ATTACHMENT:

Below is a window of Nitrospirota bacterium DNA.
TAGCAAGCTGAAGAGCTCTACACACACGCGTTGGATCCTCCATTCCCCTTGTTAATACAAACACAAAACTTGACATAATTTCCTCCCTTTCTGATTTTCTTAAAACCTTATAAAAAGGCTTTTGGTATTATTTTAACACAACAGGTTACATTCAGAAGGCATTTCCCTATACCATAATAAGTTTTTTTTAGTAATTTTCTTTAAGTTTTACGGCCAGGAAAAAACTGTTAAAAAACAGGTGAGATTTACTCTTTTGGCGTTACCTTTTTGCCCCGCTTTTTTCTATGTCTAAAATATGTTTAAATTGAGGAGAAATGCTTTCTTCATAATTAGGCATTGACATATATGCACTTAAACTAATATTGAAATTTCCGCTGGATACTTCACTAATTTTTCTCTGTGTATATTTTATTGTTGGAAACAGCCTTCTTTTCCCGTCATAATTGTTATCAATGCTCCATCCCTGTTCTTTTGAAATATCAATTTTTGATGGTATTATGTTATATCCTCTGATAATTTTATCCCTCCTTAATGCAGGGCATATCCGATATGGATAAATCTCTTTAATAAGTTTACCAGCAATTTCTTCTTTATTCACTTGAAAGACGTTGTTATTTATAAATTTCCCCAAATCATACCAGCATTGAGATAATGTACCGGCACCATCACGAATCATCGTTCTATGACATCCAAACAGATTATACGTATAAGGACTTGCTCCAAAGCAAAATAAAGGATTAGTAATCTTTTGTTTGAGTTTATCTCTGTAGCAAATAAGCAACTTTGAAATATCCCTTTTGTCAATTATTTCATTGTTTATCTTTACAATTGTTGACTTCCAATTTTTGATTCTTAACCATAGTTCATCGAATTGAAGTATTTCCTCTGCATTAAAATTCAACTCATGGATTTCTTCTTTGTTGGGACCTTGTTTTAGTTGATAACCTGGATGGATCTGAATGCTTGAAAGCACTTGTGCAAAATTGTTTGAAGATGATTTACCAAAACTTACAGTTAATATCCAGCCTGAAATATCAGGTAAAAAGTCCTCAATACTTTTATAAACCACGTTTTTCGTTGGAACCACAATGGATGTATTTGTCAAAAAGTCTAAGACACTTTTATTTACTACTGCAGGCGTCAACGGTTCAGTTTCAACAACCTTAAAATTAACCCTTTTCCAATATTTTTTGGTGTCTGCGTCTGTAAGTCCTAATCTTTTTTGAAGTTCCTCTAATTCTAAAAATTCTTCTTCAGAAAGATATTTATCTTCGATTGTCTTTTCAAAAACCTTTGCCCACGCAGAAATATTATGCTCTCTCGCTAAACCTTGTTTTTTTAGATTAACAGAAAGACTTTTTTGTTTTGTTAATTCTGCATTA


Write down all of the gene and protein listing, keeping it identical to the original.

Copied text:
Below is a window of Nitrospirota bacterium DNA.
TAGCAAGCTGAAGAGCTCTACACACACGCGTTGGATCCTCCATTCCCCTTGTTAATACAAACACAAAACTTGACATAATTTCCTCCCTTTCTGATTTTCTTAAAACCTTATAAAAAGGCTTTTGGTATTATTTTAACACAACAGGTTACATTCAGAAGGCATTTCCCTATACCATAATAAGTTTTTTTTAGTAATTTTCTTTAAGTTTTACGGCCAGGAAAAAACTGTTAAAAAACAGGTGAGATTTACTCTTTTGGCGTTACCTTTTTGCCCCGCTTTTTTCTATGTCTAAAATATGTTTAAATTGAGGAGAAATGCTTTCTTCATAATTAGGCATTGACATATATGCACTTAAACTAATATTGAAATTTCCGCTGGATACTTCACTAATTTTTCTCTGTGTATATTTTATTGTTGGAAACAGCCTTCTTTTCCCGTCATAATTGTTATCAATGCTCCATCCCTGTTCTTTTGAAATATCAATTTTTGATGGTATTATGTTATATCCTCTGATAATTTTATCCCTCCTTAATGCAGGGCATATCCGATATGGATAAATCTCTTTAATAAGTTTACCAGCAATTTCTTCTTTATTCACTTGAAAGACGTTGTTATTTATAAATTTCCCCAAATCATACCAGCATTGAGATAATGTACCGGCACCATCACGAATCATCGTTCTATGACATCCAAACAGATTATACGTATAAGGACTTGCTCCAAAGCAAAATAAAGGATTAGTAATCTTTTGTTTGAGTTTATCTCTGTAGCAAATAAGCAACTTTGAAATATCCCTTTTGTCAATTATTTCATTGTTTATCTTTACAATTGTTGACTTCCAATTTTTGATTCTTAACCATAGTTCATCGAATTGAAGTATTTCCTCTGCATTAAAATTCAACTCATGGATTTCTTCTTTGTTGGGACCTTGTTTTAGTTGATAACCTGGATGGATCTGAATGCTTGAAAGCACTTGTGCAAAATTGTTTGAAGATGATTTACCAAAACTTACAGTTAATATCCAGCCTGAAATATCAGGTAAAAAGTCCTCAATACTTTTATAAACCACGTTTTTCGTTGGAACCACAATGGATGTATTTGTCAAAAAGTCTAAGACACTTTTATTTACTACTGCAGGCGTCAACGGTTCAGTTTCAACAACCTTAAAATTAACCCTTTTCCAATATTTTTTGGTGTCTGCGTCTGTAAGTCCTAATCTTTTTTGAAGTTCCTCTAATTCTAAAAATTCTTCTTCAGAAAGATATTTATCTTCGATTGTCTTTTCAAAAACCTTTGCCCACGCAGAAATATTATGCTCTCTCGCTAAACCTTGTTTTTTTAGATTAACAGAAAGACTTTTTTGTTTTGTTAATTCTGCATTA